Winter 1941

During the autumn, Stalin had been transferring fresh, well-equipped Soviet forces from Siberia and the Far East to Moscow. On 5 December 1941, these reinforcements attacked the German lines around Moscow, supported by new T-34 tanks and Katyusha rocket launchers. The new Soviet troops were better-prepared for winter warfare than their foes, and they also included several ski battalions. The exhausted and freezing Germans were driven away from Moscow on 7 January 1942. A further Soviet attack was mounted in late January, focusing on the junction between Army groups North and Centre between Lake Seliger and Rzhev, and drove a gap between the two German army groups. In concert with the advance from Kaluga to the south-west of Moscow, it was intended that the two offensives converge on Smolensk, but the Germans rallied and managed to hold them apart, retaining a salient at Rzhev. A Soviet parachute drop on German-held Dorogobuzh was spectacularly unsuccessful, and those paratroopers who survived had to escape to the partisan-held areas beginning to swell behind German lines. To the north, the Soviets surrounded a German garrison in Demyansk, which held out with air supply for four months, and established themselves in front of Kholm, Velizh, and Velikie Luki. Further north still, the Second Shock Army was unleashed on the Volkhov River. Initially this made some progress; however, it was unsupported, and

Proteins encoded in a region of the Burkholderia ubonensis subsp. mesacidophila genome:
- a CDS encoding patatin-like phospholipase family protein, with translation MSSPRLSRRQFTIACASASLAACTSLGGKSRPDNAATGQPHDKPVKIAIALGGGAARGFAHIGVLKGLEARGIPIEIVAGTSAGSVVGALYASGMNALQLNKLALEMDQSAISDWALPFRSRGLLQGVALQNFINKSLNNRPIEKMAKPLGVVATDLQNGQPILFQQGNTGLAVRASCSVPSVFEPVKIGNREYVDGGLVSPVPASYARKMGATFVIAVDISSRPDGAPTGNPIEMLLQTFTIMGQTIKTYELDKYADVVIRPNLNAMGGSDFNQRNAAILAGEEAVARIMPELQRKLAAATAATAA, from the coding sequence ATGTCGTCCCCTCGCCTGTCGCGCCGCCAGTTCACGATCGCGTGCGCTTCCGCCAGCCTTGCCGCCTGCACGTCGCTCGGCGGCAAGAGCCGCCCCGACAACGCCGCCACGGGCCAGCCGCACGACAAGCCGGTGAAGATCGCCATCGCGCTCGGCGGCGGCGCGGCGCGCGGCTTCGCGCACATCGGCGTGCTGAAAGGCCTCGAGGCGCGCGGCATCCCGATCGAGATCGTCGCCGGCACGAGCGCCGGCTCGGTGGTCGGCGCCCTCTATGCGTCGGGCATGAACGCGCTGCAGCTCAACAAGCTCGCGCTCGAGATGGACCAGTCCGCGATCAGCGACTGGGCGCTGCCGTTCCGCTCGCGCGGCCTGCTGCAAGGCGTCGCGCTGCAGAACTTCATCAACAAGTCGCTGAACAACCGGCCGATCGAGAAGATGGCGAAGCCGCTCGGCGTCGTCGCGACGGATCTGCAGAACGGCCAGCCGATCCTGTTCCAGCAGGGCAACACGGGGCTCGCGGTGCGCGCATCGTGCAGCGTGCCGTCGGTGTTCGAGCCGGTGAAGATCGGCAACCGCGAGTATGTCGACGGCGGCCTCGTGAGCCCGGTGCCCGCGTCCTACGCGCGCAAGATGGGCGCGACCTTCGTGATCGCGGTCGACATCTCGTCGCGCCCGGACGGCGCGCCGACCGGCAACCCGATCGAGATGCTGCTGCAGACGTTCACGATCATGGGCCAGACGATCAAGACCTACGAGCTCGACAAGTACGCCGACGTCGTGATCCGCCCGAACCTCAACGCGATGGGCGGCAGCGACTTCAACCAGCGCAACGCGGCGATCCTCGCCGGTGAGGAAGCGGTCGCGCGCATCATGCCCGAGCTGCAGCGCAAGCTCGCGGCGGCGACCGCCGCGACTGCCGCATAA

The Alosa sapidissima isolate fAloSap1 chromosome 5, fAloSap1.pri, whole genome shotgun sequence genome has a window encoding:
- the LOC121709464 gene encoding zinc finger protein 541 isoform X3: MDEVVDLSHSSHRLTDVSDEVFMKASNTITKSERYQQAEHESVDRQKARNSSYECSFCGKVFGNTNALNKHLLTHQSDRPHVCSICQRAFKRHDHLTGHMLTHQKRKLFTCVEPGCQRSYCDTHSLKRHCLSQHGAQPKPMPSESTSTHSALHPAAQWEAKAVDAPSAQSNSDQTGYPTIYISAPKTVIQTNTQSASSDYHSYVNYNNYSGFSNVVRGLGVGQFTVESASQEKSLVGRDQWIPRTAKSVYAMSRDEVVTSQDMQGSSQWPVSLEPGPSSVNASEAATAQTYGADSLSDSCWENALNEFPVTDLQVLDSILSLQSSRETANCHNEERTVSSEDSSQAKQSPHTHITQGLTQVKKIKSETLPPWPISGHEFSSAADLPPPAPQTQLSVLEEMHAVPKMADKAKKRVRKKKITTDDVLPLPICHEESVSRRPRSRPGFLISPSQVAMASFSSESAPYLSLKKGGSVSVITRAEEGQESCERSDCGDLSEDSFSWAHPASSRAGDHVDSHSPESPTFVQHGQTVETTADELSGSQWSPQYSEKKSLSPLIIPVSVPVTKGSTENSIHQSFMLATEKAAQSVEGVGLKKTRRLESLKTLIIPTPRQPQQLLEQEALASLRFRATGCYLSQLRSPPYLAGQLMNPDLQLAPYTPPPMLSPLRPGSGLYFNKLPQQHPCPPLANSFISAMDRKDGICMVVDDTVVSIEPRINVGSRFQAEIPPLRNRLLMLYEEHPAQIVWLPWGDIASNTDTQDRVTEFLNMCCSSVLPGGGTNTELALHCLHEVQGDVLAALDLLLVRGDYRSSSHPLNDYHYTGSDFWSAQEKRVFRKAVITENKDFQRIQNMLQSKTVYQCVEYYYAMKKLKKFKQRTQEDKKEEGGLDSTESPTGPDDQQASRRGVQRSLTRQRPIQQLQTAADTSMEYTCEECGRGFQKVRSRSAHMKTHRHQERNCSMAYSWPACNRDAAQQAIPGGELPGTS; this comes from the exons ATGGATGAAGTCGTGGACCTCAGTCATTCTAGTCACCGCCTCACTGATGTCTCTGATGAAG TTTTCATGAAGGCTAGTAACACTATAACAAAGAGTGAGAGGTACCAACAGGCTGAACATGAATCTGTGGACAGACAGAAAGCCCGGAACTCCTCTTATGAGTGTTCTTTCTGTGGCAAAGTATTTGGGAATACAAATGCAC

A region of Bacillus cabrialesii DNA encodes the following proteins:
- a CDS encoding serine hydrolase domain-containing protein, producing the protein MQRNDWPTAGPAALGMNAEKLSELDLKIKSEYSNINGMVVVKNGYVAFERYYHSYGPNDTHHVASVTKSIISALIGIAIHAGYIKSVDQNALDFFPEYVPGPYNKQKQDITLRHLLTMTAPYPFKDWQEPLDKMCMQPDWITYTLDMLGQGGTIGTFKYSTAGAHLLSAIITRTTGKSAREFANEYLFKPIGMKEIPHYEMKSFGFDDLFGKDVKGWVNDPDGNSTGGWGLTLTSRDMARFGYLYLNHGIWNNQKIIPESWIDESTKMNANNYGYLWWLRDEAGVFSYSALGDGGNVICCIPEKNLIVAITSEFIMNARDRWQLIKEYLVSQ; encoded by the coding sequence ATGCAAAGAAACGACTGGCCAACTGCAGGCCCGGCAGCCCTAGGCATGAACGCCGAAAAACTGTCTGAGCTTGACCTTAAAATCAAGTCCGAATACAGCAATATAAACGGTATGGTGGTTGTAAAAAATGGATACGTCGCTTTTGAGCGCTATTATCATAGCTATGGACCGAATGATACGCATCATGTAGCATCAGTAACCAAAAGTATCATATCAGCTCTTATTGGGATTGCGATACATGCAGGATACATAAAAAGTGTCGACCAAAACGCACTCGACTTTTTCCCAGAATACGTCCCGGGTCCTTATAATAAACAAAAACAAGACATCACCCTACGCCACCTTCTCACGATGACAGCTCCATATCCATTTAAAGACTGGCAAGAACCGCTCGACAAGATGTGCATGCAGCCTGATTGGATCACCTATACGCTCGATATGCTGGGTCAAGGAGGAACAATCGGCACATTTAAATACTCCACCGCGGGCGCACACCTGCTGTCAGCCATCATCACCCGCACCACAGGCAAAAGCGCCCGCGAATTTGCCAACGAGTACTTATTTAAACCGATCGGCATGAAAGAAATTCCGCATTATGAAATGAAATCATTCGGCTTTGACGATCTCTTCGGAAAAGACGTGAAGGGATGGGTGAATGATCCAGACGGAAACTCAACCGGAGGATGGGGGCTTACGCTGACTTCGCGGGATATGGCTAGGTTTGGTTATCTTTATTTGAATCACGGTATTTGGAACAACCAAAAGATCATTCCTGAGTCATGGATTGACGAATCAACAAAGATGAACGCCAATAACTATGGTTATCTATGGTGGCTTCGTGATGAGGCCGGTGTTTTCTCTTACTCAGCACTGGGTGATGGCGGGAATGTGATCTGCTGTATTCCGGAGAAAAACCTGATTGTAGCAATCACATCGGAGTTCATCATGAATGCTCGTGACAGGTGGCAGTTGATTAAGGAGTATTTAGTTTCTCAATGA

y June a German counterattack cut off and destroyed the army. The Soviet commander, Lieutenant General Andrey Vlasov later became known for defecting to the Germans and forming the ROA or Russian Liberation Army. In the south the Red Army lunged over the Donets River at Izyum and drove a 100 km (62 mi) deep salient. The intent was to pin Army Group South against the Sea of Azov, but as the winter eased the Germans were able to counter-attack and cut off the over-extended Soviet troops in the Second Battle of Kharkov. Russian Liberation Army (Russian: Russkaya osvoboditel'naya armiya, , abbreviated in Cyrillic as , in Latin as ROA, also known as the Vlasov army) was a group of predominantly Russian forces subordinated to the Nazi German high command during World War II. The ROA was organized by former Red Army general Andrey Vlasov, who tried to unite anti-communist Russians opposed to the communist regime. Amidst the volunteers were Soviet prisoners of war, and White Russian emigres (some of whom were veterans of the anticommunist White Army during the Russian Civil War). On 14 November 1944 it was officially renamed the Armed Forces of the Committee for the Liberation of the Peoples of Russia (VS-KONR). On 28 January 1945, it was officially declared that the Russian divisions no longer formed part of the German Army, but would directly be under the command of KONR.[1]